MP3: Malajube – “Synesthésie”
Video: Malajube – “Synesthésie”

With the April 26 release – in Canada, anyways – of sophomore album Was I The Wave? nigh, check out one the new Miracle Fortress songs. Americans

MP3: Miracle Fortress – “Raw Spectacle”

Sometime Miracle Fortress-er Adam Waito’s own project Adam & The Amethysts have put out a video from their still-forthcoming second album Flickering Flashlight, due out sometime.

Video: Adam & The Amethysts – “Prophecy”

Pitchfork reports that Arcade Fire are going to let their Suburbs sprawl a little more this Summer, by way of a deluxe CD/DVD package due out on June 27. The DVD component will be the Spike Jonze-helmed mini-feature Scenes From The Suburbs and the CD will be their super-hit album with a couple of new songs added on for extra value.

Fucked Up have released the second of four MP3s leading up to the release of David Comes To Life on June 7 via Matablog, who also have details of a “Buy Early Get Now” presale promotion for the record in which you buy early…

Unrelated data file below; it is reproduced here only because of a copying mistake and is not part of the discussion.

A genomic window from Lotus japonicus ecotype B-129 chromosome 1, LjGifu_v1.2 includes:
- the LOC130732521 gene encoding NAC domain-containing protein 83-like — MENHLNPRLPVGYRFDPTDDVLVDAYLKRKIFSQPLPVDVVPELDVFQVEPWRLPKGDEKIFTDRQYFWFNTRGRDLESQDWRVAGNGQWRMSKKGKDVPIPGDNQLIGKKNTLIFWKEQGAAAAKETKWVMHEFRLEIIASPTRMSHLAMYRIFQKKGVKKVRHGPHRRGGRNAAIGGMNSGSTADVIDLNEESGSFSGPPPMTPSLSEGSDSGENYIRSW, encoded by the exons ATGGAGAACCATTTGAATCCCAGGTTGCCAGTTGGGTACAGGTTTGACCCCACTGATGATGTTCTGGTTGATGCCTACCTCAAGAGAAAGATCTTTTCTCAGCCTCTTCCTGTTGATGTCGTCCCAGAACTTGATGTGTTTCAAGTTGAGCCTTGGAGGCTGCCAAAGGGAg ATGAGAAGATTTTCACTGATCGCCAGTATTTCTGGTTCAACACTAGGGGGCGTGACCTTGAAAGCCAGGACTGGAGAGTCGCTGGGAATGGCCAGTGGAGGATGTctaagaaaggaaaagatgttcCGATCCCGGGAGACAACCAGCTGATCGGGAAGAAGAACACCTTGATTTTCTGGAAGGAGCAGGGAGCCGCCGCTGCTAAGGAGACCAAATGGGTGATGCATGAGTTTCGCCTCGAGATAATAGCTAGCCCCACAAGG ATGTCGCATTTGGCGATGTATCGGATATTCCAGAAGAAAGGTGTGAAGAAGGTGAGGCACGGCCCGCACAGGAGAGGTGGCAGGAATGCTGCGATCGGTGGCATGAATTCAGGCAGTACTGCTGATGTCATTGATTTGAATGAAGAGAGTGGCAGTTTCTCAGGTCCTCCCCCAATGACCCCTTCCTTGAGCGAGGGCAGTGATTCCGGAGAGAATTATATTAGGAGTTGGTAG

MP3: Fucked Up – “A Little Death”

Caribou has elected to give away the complete recordings of the live Vibration Ensemble set from All Tomorrow’s Parties in upstate New York circa September 2009 – just hit their Soundcloud and make with the downloading. And while you wait, maybe refresh your memory as to what the Vibration Ensemble was with the writeup of their performance in Toronto the week prior.

MP3: Caribou Vibration Ensemble – “Every Time She Turns Round It’s Her Birthday”

Planet Notion interviews Stephen Ramsay of Young Galaxy.

Crawdaddy has got a nice live performance video of The Rural Alberta Advantage in a Toronto church. I don’t think it’s an official video, but it’s nice; it could be. They’re playing the Phoenix on April 29.

Spinner, The Vancouver Sun, and The Leader-Post, See check in with Tokyo Police Club as they tour across Canada. Their next local gig is Edgefest at Downsview Park on July 9.

And though it’s their eighth birthday, Toronto label Paper Bag Records are the ones offering the gifts – in the form of True Blue, a free compilation of Madonna covers by their artists, including the aforementioned Young Galaxy and Rural Alberta Advantage, PS I Love You and more, but my favourite would be the title track by Montreal’s Winter Gloves and guest vocalist Hannah Georgas. And as a sidenote, I apparently don’t know nearly as much of Madonna’s oeuvre as I thought I did. And am okay with that.

MP3: Winter Gloves w Hannah Georgas – “True Blue”